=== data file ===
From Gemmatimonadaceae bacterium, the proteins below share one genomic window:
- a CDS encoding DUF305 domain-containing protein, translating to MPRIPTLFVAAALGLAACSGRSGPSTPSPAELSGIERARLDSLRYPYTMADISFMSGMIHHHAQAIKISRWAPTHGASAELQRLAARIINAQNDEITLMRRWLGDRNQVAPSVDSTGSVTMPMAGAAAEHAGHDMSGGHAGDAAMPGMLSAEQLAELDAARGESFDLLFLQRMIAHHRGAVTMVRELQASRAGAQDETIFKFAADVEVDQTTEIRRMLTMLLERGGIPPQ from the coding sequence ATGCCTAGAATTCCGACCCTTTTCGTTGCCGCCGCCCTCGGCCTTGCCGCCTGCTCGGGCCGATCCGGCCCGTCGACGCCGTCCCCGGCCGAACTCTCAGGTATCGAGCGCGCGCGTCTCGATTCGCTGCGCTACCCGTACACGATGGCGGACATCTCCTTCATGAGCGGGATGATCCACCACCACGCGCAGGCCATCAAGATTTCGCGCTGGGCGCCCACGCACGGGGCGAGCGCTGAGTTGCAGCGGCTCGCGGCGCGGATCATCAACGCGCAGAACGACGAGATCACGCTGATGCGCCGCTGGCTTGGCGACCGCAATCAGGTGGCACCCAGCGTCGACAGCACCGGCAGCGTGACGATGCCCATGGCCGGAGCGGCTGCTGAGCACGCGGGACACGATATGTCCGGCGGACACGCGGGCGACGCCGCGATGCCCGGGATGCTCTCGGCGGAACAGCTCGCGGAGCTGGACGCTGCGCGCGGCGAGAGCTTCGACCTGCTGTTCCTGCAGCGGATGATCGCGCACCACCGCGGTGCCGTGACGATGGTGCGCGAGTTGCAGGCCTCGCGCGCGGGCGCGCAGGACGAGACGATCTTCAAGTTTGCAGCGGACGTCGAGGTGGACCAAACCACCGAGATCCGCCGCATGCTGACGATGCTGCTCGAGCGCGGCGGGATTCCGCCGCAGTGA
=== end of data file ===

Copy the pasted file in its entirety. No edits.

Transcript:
From Gemmatimonadaceae bacterium, the proteins below share one genomic window:
- a CDS encoding DUF305 domain-containing protein, translating to MPRIPTLFVAAALGLAACSGRSGPSTPSPAELSGIERARLDSLRYPYTMADISFMSGMIHHHAQAIKISRWAPTHGASAELQRLAARIINAQNDEITLMRRWLGDRNQVAPSVDSTGSVTMPMAGAAAEHAGHDMSGGHAGDAAMPGMLSAEQLAELDAARGESFDLLFLQRMIAHHRGAVTMVRELQASRAGAQDETIFKFAADVEVDQTTEIRRMLTMLLERGGIPPQ from the coding sequence ATGCCTAGAATTCCGACCCTTTTCGTTGCCGCCGCCCTCGGCCTTGCCGCCTGCTCGGGCCGATCCGGCCCGTCGACGCCGTCCCCGGCCGAACTCTCAGGTATCGAGCGCGCGCGTCTCGATTCGCTGCGCTACCCGTACACGATGGCGGACATCTCCTTCATGAGCGGGATGATCCACCACCACGCGCAGGCCATCAAGATTTCGCGCTGGGCGCCCACGCACGGGGCGAGCGCTGAGTTGCAGCGGCTCGCGGCGCGGATCATCAACGCGCAGAACGACGAGATCACGCTGATGCGCCGCTGGCTTGGCGACCGCAATCAGGTGGCACCCAGCGTCGACAGCACCGGCAGCGTGACGATGCCCATGGCCGGAGCGGCTGCTGAGCACGCGGGACACGATATGTCCGGCGGACACGCGGGCGACGCCGCGATGCCCGGGATGCTCTCGGCGGAACAGCTCGCGGAGCTGGACGCTGCGCGCGGCGAGAGCTTCGACCTGCTGTTCCTGCAGCGGATGATCGCGCACCACCGCGGTGCCGTGACGATGGTGCGCGAGTTGCAGGCCTCGCGCGCGGGCGCGCAGGACGAGACGATCTTCAAGTTTGCAGCGGACGTCGAGGTGGACCAAACCACCGAGATCCGCCGCATGCTGACGATGCTGCTCGAGCGCGGCGGGATTCCGCCGCAGTGA